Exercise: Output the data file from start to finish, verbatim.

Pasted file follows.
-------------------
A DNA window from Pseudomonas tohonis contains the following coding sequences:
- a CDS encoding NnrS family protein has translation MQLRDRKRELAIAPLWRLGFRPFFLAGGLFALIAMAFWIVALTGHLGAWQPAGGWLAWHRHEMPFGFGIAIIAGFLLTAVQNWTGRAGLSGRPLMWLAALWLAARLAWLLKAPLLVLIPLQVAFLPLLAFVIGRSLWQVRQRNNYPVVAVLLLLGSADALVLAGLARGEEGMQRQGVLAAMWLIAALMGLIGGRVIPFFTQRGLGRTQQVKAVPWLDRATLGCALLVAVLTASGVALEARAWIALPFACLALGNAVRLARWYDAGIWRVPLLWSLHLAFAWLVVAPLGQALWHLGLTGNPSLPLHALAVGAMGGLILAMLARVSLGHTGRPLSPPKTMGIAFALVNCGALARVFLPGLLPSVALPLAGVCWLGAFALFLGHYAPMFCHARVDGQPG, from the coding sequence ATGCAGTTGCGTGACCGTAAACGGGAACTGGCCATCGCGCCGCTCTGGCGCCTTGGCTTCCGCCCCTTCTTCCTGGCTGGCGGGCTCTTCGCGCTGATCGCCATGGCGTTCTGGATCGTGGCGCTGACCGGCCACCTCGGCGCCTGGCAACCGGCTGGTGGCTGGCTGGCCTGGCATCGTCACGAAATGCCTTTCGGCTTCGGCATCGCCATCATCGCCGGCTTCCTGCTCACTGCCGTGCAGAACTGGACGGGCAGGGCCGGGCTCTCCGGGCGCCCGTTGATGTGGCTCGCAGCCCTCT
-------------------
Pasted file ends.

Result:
A DNA window from Pseudomonas tohonis contains the following coding sequences:
- a CDS encoding NnrS family protein has translation MQLRDRKRELAIAPLWRLGFRPFFLAGGLFALIAMAFWIVALTGHLGAWQPAGGWLAWHRHEMPFGFGIAIIAGFLLTAVQNWTGRAGLSGRPLMWLAALWLAARLAWLLKAPLLVLIPLQVAFLPLLAFVIGRSLWQVRQRNNYPVVAVLLLLGSADALVLAGLARGEEGMQRQGVLAAMWLIAALMGLIGGRVIPFFTQRGLGRTQQVKAVPWLDRATLGCALLVAVLTASGVALEARAWIALPFACLALGNAVRLARWYDAGIWRVPLLWSLHLAFAWLVVAPLGQALWHLGLTGNPSLPLHALAVGAMGGLILAMLARVSLGHTGRPLSPPKTMGIAFALVNCGALARVFLPGLLPSVALPLAGVCWLGAFALFLGHYAPMFCHARVDGQPG, from the coding sequence ATGCAGTTGCGTGACCGTAAACGGGAACTGGCCATCGCGCCGCTCTGGCGCCTTGGCTTCCGCCCCTTCTTCCTGGCTGGCGGGCTCTTCGCGCTGATCGCCATGGCGTTCTGGATCGTGGCGCTGACCGGCCACCTCGGCGCCTGGCAACCGGCTGGTGGCTGGCTGGCCTGGCATCGTCACGAAATGCCTTTCGGCTTCGGCATCGCCATCATCGCCGGCTTCCTGCTCACTGCCGTGCAGAACTGGACGGGCAGGGCCGGGCTCTCCGGGCGCCCGTTGATGTGGCTCGCAGCCCTCT